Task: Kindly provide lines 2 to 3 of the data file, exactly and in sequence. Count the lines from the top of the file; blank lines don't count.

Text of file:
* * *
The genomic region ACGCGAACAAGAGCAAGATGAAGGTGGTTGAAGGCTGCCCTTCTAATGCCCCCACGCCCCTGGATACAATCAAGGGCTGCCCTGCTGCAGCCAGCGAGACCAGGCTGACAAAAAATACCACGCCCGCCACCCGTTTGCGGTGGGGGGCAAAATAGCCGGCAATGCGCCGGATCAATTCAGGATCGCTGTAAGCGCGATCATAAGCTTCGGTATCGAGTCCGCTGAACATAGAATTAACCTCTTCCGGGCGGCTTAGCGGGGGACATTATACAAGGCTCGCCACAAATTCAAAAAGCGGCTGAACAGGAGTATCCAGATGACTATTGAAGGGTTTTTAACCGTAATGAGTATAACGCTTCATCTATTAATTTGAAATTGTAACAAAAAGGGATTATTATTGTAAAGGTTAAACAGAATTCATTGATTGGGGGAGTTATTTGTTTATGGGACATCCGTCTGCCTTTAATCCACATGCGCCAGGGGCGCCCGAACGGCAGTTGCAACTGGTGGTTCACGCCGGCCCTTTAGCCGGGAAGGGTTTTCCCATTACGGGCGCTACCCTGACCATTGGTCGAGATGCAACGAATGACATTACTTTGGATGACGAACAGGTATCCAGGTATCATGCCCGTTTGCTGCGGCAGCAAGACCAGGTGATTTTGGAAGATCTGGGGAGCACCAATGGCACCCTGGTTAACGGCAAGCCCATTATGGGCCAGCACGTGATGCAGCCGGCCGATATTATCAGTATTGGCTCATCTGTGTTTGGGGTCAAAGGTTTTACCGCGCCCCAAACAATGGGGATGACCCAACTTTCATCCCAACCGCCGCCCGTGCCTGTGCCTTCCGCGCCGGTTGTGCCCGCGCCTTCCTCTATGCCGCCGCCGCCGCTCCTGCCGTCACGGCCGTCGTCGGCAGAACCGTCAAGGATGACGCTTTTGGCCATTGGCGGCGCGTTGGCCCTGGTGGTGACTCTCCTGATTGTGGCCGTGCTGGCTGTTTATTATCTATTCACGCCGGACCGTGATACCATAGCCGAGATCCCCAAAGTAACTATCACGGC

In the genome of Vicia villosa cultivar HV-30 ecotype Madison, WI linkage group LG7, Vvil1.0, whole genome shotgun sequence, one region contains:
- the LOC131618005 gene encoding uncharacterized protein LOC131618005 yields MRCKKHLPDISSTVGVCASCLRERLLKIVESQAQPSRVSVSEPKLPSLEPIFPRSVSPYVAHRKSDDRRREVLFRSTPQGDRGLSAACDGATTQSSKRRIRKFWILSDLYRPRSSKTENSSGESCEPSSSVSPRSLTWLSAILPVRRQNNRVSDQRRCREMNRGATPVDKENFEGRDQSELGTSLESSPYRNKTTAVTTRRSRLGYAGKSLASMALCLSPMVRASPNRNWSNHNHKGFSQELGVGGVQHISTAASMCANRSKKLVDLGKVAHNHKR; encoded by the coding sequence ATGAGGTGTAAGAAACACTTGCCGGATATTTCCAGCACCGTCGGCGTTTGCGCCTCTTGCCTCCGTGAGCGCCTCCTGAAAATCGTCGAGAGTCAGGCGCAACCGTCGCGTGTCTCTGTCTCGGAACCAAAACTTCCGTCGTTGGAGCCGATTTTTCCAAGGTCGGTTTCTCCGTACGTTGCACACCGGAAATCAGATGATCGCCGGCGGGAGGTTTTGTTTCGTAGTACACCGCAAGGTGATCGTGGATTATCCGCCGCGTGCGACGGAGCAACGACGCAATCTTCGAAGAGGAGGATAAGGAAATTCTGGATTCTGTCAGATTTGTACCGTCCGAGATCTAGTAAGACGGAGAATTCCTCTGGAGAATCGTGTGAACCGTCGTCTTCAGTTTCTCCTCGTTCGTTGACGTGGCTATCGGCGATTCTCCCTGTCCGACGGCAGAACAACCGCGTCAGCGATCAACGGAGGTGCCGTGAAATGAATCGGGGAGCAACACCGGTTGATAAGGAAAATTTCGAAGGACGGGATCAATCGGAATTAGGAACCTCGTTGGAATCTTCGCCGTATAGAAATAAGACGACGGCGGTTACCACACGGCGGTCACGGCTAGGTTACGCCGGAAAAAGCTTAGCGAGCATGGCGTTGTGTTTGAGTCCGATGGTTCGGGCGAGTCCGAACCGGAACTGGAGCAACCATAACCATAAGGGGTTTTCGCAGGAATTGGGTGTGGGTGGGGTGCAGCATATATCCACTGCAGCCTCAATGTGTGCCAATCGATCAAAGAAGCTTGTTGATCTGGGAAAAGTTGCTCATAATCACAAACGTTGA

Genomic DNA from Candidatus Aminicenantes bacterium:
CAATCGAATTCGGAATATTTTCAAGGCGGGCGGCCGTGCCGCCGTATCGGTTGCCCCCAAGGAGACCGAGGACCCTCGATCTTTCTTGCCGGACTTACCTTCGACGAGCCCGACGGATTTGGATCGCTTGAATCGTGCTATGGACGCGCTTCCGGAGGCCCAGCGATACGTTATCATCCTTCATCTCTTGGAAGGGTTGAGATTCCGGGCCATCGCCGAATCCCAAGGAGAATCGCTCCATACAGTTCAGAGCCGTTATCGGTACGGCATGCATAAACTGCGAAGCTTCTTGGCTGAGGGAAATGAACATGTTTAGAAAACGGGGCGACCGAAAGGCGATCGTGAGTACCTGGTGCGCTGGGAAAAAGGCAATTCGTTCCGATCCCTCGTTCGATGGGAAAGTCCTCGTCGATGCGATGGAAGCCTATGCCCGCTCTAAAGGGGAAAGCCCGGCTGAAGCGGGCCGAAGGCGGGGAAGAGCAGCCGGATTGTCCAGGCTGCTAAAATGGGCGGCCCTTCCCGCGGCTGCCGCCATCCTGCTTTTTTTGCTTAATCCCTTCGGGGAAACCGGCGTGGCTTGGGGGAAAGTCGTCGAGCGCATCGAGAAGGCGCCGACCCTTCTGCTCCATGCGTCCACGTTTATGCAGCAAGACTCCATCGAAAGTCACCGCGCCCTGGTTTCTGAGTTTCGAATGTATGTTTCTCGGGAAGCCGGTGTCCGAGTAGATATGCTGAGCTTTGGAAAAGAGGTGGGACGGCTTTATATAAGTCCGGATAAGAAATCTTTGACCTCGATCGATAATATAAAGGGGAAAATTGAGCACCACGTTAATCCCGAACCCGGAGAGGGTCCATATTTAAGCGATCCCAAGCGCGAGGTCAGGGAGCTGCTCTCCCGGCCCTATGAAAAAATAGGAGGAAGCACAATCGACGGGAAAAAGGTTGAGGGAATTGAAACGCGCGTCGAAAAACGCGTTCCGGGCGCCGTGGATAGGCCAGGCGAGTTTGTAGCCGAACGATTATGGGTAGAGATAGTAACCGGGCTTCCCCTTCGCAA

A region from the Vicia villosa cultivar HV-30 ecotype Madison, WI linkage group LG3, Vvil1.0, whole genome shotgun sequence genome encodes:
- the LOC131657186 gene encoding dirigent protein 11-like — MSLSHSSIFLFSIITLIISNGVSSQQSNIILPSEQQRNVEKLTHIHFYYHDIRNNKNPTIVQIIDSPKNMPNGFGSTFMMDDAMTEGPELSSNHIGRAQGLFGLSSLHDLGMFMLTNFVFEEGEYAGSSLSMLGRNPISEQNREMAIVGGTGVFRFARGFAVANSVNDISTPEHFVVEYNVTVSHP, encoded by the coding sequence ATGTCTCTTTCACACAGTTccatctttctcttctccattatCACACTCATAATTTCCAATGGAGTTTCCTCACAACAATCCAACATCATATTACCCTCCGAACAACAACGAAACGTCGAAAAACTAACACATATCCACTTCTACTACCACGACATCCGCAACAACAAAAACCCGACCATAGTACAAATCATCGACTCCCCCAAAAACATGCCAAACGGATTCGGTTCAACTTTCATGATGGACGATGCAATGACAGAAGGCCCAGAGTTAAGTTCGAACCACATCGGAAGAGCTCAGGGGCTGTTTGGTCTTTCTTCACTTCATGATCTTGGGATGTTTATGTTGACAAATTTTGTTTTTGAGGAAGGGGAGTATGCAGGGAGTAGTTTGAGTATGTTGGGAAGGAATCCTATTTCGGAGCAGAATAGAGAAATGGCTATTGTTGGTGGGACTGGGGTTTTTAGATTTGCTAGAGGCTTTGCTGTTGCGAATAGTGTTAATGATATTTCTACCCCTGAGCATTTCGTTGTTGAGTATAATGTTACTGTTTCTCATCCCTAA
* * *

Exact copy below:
In the genome of Vicia villosa cultivar HV-30 ecotype Madison, WI linkage group LG7, Vvil1.0, whole genome shotgun sequence, one region contains:
- the LOC131618005 gene encoding uncharacterized protein LOC131618005 yields MRCKKHLPDISSTVGVCASCLRERLLKIVESQAQPSRVSVSEPKLPSLEPIFPRSVSPYVAHRKSDDRRREVLFRSTPQGDRGLSAACDGATTQSSKRRIRKFWILSDLYRPRSSKTENSSGESCEPSSSVSPRSLTWLSAILPVRRQNNRVSDQRRCREMNRGATPVDKENFEGRDQSELGTSLESSPYRNKTTAVTTRRSRLGYAGKSLASMALCLSPMVRASPNRNWSNHNHKGFSQELGVGGVQHISTAASMCANRSKKLVDLGKVAHNHKR; encoded by the coding sequence ATGAGGTGTAAGAAACACTTGCCGGATATTTCCAGCACCGTCGGCGTTTGCGCCTCTTGCCTCCGTGAGCGCCTCCTGAAAATCGTCGAGAGTCAGGCGCAACCGTCGCGTGTCTCTGTCTCGGAACCAAAACTTCCGTCGTTGGAGCCGATTTTTCCAAGGTCGGTTTCTCCGTACGTTGCACACCGGAAATCAGATGATCGCCGGCGGGAGGTTTTGTTTCGTAGTACACCGCAAGGTGATCGTGGATTATCCGCCGCGTGCGACGGAGCAACGACGCAATCTTCGAAGAGGAGGATAAGGAAATTCTGGATTCTGTCAGATTTGTACCGTCCGAGATCTAGTAAGACGGAGAATTCCTCTGGAGAATCGTGTGAACCGTCGTCTTCAGTTTCTCCTCGTTCGTTGACGTGGCTATCGGCGATTCTCCCTGTCCGACGGCAGAACAACCGCGTCAGCGATCAACGGAGGTGCCGTGAAATGAATCGGGGAGCAACACCGGTTGATAAGGAAAATTTCGAAGGACGGGATCAATCGGAATTAGGAACCTCGTTGGAATCTTCGCCGTATAGAAATAAGACGACGGCGGTTACCACACGGCGGTCACGGCTAGGTTACGCCGGAAAAAGCTTAGCGAGCATGGCGTTGTGTTTGAGTCCGATGGTTCGGGCGAGTCCGAACCGGAACTGGAGCAACCATAACCATAAGGGGTTTTCGCAGGAATTGGGTGTGGGTGGGGTGCAGCATATATCCACTGCAGCCTCAATGTGTGCCAATCGATCAAAGAAGCTTGTTGATCTGGGAAAAGTTGCTCATAATCACAAACGTTGA